2002 Lincoln continental temporary no start

The old man

Hero Member
Aug 3, 2007
Work about a half day today on my sons 2002 lincoln continental because of a 210 miliamp draw on the battery taking the battery down. Figured it was a module that was not shutting down. Found out that it is something to do with the "Deactivator switch"power to the speed servo, or the "Brake pedal positon switch" power to the ABS module. Pulled all the fuses in the "Central " fuse box inside the car before I found the area of the problem and got the miliamp draw down to 35 miliamps. (I guess the ABS Module finally went to sleep when problem was eliminated.)

Though everything was cool until I went to start the car and it would crank the engine over but would not start. My stomach went soar and I thought I blew the PCM. Traced my steps and went back to the Central fuse panel and realized that I put the 10 amp fuse that served the "Brake shift interlock,Vechicle Dynamic Module,Instrument Cluster,Low tire pressure module,Speed control Servo, and heat switched for the seats, in a spare fuse hole instead of the proper place for it. After all, there is only 34 or so fuses in the Central fuse box. (Whewww). Put the fuse in the proper place and it started right up. Who would have thought a 10 amp fuse to the instrument panel etc would stop a car from starting up. I don't know if it was shutting down the fuel, ignition or what. Modern technology!!!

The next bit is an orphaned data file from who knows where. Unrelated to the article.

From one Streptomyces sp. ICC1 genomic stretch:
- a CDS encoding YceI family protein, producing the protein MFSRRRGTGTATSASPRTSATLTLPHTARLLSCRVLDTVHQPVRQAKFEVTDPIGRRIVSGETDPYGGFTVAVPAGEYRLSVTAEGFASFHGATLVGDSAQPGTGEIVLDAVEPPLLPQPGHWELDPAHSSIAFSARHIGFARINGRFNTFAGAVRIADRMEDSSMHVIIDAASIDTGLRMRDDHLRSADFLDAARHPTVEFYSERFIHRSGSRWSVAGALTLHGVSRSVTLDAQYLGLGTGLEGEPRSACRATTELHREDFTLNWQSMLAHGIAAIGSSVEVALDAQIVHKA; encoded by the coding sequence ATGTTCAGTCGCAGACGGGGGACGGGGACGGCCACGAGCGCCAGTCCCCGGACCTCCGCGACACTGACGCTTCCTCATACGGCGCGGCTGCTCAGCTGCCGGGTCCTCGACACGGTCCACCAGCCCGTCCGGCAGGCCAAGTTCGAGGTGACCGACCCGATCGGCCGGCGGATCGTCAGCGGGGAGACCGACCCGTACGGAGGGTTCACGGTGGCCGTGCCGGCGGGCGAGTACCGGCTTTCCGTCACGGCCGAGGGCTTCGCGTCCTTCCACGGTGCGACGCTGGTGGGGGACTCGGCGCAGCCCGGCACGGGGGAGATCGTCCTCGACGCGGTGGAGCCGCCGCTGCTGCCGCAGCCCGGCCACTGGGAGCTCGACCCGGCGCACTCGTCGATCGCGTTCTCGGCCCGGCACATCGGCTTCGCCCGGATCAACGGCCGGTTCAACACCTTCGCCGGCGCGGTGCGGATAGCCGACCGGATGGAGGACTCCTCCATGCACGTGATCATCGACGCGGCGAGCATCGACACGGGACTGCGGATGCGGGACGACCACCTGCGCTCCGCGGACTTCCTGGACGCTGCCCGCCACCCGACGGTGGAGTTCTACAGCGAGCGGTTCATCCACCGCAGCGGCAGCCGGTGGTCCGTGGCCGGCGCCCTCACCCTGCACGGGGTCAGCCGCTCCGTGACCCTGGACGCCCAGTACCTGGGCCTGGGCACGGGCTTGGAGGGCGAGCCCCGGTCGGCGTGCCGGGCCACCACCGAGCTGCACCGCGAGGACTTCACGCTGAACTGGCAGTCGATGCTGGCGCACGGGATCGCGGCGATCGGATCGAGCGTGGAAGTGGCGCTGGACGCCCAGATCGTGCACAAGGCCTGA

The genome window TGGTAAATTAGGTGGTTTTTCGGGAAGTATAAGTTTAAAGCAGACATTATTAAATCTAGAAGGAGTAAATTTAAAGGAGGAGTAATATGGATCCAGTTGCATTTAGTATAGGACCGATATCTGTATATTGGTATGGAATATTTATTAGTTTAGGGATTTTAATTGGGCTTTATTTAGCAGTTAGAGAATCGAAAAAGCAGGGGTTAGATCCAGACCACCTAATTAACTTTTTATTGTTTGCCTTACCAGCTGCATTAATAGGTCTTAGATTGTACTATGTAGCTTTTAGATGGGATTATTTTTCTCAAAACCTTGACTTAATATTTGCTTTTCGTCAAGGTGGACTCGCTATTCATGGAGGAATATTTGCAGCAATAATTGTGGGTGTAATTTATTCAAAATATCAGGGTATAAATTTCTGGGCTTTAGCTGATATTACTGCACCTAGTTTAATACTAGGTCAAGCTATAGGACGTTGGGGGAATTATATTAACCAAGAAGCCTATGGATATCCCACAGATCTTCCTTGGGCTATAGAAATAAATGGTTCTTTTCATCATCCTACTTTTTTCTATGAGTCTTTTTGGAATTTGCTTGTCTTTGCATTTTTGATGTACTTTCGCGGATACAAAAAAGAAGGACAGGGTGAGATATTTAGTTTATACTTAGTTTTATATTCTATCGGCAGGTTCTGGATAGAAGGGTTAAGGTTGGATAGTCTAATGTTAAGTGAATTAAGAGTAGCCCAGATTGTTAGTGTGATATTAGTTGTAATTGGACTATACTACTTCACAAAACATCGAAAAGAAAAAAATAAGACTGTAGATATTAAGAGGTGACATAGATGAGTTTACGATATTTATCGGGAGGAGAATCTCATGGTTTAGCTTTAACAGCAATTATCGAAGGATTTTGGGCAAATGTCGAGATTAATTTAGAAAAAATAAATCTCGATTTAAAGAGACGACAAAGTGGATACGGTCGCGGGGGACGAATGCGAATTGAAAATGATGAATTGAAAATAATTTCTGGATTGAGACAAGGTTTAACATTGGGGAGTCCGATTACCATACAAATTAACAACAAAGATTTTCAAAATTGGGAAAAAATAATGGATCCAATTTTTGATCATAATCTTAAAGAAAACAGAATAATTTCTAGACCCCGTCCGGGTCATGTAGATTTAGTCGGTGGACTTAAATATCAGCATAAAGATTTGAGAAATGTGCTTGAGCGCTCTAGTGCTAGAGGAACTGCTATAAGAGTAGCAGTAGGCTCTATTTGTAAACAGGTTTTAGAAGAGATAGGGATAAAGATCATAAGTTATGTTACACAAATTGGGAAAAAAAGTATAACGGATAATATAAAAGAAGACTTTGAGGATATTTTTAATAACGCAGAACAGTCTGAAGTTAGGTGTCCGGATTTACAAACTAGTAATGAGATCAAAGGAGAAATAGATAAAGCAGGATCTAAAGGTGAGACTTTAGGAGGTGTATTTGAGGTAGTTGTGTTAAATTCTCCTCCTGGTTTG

I just thought I would share my stupity with you today.


Aug 28, 2007
And my wife didn't fully close the vanity mirror door on my 88 Supra leaving the lamps on. Opening and closing the passenger side door was enough to trigger that lamp on or off.

That was a 0.6 amp load or 14.4 AH per day, battery would be dead in four days, yours sounds like a battery would be dead in 12 days or maybe a bit more with a larger battery.

Always hot is intended to drive anyone nuts, using a power MOSFET transistor with a near infinite input impedance where even a tad of moisture can switch it on, even partially, all have a linear mode. We should probably install a digital ammeter with 0.01 ampere resolution to make sure everything is powered down. But that ammeter will more than likely drain down the battery.

Practically all aircraft have a master switch that when off, disables a solenoid completely disconnecting the positive terminal of the battery. Maybe that is what we should add.